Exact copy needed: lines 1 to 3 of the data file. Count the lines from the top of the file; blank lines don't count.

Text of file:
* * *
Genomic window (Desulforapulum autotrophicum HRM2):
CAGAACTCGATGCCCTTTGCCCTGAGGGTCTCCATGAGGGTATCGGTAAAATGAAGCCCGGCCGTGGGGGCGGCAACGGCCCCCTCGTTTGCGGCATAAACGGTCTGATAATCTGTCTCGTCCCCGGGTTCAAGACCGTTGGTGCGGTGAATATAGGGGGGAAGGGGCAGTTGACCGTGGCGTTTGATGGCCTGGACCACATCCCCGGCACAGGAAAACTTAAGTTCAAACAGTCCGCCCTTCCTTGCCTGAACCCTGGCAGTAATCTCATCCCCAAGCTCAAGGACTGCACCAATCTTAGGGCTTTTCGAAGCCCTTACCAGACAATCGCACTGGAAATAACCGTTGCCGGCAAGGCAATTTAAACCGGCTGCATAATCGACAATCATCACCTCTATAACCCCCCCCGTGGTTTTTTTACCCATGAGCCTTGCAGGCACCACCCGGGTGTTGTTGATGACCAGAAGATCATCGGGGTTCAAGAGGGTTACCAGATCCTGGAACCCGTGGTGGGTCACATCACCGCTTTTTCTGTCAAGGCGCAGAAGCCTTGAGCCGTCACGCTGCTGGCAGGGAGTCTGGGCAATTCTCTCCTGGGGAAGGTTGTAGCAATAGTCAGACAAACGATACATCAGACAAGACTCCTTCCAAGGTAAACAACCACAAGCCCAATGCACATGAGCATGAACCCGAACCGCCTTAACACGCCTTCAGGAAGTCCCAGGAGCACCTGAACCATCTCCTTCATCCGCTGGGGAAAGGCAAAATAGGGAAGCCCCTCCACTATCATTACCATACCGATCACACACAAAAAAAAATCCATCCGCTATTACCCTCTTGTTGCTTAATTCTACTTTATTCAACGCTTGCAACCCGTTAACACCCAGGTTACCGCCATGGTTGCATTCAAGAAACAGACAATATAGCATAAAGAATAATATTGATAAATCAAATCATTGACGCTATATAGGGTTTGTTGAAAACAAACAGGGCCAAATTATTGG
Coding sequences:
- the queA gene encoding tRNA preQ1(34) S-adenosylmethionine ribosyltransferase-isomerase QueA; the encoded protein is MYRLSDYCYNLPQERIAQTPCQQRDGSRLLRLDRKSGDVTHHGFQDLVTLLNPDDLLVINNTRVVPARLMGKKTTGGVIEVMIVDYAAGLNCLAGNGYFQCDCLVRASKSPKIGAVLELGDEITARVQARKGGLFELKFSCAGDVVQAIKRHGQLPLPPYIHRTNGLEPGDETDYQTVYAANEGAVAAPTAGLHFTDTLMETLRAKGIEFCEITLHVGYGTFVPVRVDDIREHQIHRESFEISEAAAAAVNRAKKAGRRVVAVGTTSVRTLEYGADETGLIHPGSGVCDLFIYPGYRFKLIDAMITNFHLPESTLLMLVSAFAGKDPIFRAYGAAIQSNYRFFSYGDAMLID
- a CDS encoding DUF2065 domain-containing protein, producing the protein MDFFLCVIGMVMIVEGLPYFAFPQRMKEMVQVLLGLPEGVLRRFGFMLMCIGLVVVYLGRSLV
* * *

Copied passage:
Genomic window (Desulforapulum autotrophicum HRM2):
CAGAACTCGATGCCCTTTGCCCTGAGGGTCTCCATGAGGGTATCGGTAAAATGAAGCCCGGCCGTGGGGGCGGCAACGGCCCCCTCGTTTGCGGCATAAACGGTCTGATAATCTGTCTCGTCCCCGGGTTCAAGACCGTTGGTGCGGTGAATATAGGGGGGAAGGGGCAGTTGACCGTGGCGTTTGATGGCCTGGACCACATCCCCGGCACAGGAAAACTTAAGTTCAAACAGTCCGCCCTTCCTTGCCTGAACCCTGGCAGTAATCTCATCCCCAAGCTCAAGGACTGCACCAATCTTAGGGCTTTTCGAAGCCCTTACCAGACAATCGCACTGGAAATAACCGTTGCCGGCAAGGCAATTTAAACCGGCTGCATAATCGACAATCATCACCTCTATAACCCCCCCCGTGGTTTTTTTACCCATGAGCCTTGCAGGCACCACCCGGGTGTTGTTGATGACCAGAAGATCATCGGGGTTCAAGAGGGTTACCAGATCCTGGAACCCGTGGTGGGTCACATCACCGCTTTTTCTGTCAAGGCGCAGAAGCCTTGAGCCGTCACGCTGCTGGCAGGGAGTCTGGGCAATTCTCTCCTGGGGAAGGTTGTAGCAATAGTCAGACAAACGATACATCAGACAAGACTCCTTCCAAGGTAAACAACCACAAGCCCAATGCACATGAGCATGAACCCGAACCGCCTTAACACGCCTTCAGGAAGTCCCAGGAGCACCTGAACCATCTCCTTCATCCGCTGGGGAAAGGCAAAATAGGGAAGCCCCTCCACTATCATTACCATACCGATCACACACAAAAAAAAATCCATCCGCTATTACCCTCTTGTTGCTTAATTCTACTTTATTCAACGCTTGCAACCCGTTAACACCCAGGTTACCGCCATGGTTGCATTCAAGAAACAGACAATATAGCATAAAGAATAATATTGATAAATCAAATCATTGACGCTATATAGGGTTTGTTGAAAACAAACAGGGCCAAATTATTGG
Coding sequences: